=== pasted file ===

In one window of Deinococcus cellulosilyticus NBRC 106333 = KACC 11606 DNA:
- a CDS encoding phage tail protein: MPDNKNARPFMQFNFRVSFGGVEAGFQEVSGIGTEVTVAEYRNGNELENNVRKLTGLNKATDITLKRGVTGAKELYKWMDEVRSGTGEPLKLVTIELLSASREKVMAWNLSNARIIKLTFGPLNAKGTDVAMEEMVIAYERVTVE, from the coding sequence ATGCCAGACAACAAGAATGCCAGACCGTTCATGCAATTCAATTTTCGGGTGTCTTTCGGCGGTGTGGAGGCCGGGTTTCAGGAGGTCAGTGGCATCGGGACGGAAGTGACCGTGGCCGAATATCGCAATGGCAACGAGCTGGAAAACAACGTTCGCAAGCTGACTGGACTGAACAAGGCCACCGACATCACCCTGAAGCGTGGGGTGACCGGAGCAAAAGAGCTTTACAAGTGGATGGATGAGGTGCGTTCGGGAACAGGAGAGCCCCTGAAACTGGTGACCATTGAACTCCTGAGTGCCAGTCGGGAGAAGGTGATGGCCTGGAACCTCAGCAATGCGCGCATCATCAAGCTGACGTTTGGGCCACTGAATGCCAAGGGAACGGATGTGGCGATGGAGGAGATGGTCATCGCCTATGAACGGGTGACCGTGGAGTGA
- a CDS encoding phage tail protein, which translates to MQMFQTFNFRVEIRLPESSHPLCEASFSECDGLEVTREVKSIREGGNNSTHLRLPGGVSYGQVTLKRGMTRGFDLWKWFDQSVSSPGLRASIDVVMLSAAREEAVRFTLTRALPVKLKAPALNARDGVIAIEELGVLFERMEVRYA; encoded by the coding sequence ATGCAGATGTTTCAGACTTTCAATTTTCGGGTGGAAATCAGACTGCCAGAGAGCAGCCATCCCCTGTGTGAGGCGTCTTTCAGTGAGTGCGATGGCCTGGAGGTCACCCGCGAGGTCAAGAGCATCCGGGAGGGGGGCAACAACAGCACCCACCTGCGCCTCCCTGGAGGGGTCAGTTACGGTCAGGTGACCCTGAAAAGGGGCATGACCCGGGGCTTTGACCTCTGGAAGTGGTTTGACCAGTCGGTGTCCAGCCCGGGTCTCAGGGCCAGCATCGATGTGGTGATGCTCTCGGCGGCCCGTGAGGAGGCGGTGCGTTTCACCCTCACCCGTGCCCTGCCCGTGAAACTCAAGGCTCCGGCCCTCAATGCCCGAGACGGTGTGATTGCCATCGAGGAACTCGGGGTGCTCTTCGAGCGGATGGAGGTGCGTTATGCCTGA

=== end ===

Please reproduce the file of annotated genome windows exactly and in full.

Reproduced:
In one window of Deinococcus cellulosilyticus NBRC 106333 = KACC 11606 DNA:
- a CDS encoding phage tail protein: MPDNKNARPFMQFNFRVSFGGVEAGFQEVSGIGTEVTVAEYRNGNELENNVRKLTGLNKATDITLKRGVTGAKELYKWMDEVRSGTGEPLKLVTIELLSASREKVMAWNLSNARIIKLTFGPLNAKGTDVAMEEMVIAYERVTVE, from the coding sequence ATGCCAGACAACAAGAATGCCAGACCGTTCATGCAATTCAATTTTCGGGTGTCTTTCGGCGGTGTGGAGGCCGGGTTTCAGGAGGTCAGTGGCATCGGGACGGAAGTGACCGTGGCCGAATATCGCAATGGCAACGAGCTGGAAAACAACGTTCGCAAGCTGACTGGACTGAACAAGGCCACCGACATCACCCTGAAGCGTGGGGTGACCGGAGCAAAAGAGCTTTACAAGTGGATGGATGAGGTGCGTTCGGGAACAGGAGAGCCCCTGAAACTGGTGACCATTGAACTCCTGAGTGCCAGTCGGGAGAAGGTGATGGCCTGGAACCTCAGCAATGCGCGCATCATCAAGCTGACGTTTGGGCCACTGAATGCCAAGGGAACGGATGTGGCGATGGAGGAGATGGTCATCGCCTATGAACGGGTGACCGTGGAGTGA
- a CDS encoding phage tail protein, which translates to MQMFQTFNFRVEIRLPESSHPLCEASFSECDGLEVTREVKSIREGGNNSTHLRLPGGVSYGQVTLKRGMTRGFDLWKWFDQSVSSPGLRASIDVVMLSAAREEAVRFTLTRALPVKLKAPALNARDGVIAIEELGVLFERMEVRYA; encoded by the coding sequence ATGCAGATGTTTCAGACTTTCAATTTTCGGGTGGAAATCAGACTGCCAGAGAGCAGCCATCCCCTGTGTGAGGCGTCTTTCAGTGAGTGCGATGGCCTGGAGGTCACCCGCGAGGTCAAGAGCATCCGGGAGGGGGGCAACAACAGCACCCACCTGCGCCTCCCTGGAGGGGTCAGTTACGGTCAGGTGACCCTGAAAAGGGGCATGACCCGGGGCTTTGACCTCTGGAAGTGGTTTGACCAGTCGGTGTCCAGCCCGGGTCTCAGGGCCAGCATCGATGTGGTGATGCTCTCGGCGGCCCGTGAGGAGGCGGTGCGTTTCACCCTCACCCGTGCCCTGCCCGTGAAACTCAAGGCTCCGGCCCTCAATGCCCGAGACGGTGTGATTGCCATCGAGGAACTCGGGGTGCTCTTCGAGCGGATGGAGGTGCGTTATGCCTGA